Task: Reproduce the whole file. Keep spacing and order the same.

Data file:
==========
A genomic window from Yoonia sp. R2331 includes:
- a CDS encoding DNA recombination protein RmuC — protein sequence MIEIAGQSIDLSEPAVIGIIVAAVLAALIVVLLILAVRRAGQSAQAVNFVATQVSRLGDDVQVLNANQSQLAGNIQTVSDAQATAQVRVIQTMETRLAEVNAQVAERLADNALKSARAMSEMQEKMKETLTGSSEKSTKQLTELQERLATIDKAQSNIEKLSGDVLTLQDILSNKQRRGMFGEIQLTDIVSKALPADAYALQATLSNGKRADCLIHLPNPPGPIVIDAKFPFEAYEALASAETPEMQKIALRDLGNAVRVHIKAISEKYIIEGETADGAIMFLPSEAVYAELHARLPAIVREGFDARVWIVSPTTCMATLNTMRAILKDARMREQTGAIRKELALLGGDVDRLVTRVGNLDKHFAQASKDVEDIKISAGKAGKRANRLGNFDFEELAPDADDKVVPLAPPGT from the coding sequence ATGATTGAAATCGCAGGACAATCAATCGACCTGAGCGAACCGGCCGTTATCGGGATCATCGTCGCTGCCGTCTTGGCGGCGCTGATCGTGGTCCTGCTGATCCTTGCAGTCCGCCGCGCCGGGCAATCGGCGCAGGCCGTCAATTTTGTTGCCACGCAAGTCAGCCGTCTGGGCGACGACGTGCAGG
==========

A genomic window from Yoonia sp. R2331 includes:
- a CDS encoding DNA recombination protein RmuC — protein sequence MIEIAGQSIDLSEPAVIGIIVAAVLAALIVVLLILAVRRAGQSAQAVNFVATQVSRLGDDVQVLNANQSQLAGNIQTVSDAQATAQVRVIQTMETRLAEVNAQVAERLADNALKSARAMSEMQEKMKETLTGSSEKSTKQLTELQERLATIDKAQSNIEKLSGDVLTLQDILSNKQRRGMFGEIQLTDIVSKALPADAYALQATLSNGKRADCLIHLPNPPGPIVIDAKFPFEAYEALASAETPEMQKIALRDLGNAVRVHIKAISEKYIIEGETADGAIMFLPSEAVYAELHARLPAIVREGFDARVWIVSPTTCMATLNTMRAILKDARMREQTGAIRKELALLGGDVDRLVTRVGNLDKHFAQASKDVEDIKISAGKAGKRANRLGNFDFEELAPDADDKVVPLAPPGT from the coding sequence ATGATTGAAATCGCAGGACAATCAATCGACCTGAGCGAACCGGCCGTTATCGGGATCATCGTCGCTGCCGTCTTGGCGGCGCTGATCGTGGTCCTGCTGATCCTTGCAGTCCGCCGCGCCGGGCAATCGGCGCAGGCCGTCAATTTTGTTGCCACGCAAGTCAGCCGTCTGGGCGACGACGTGCAGG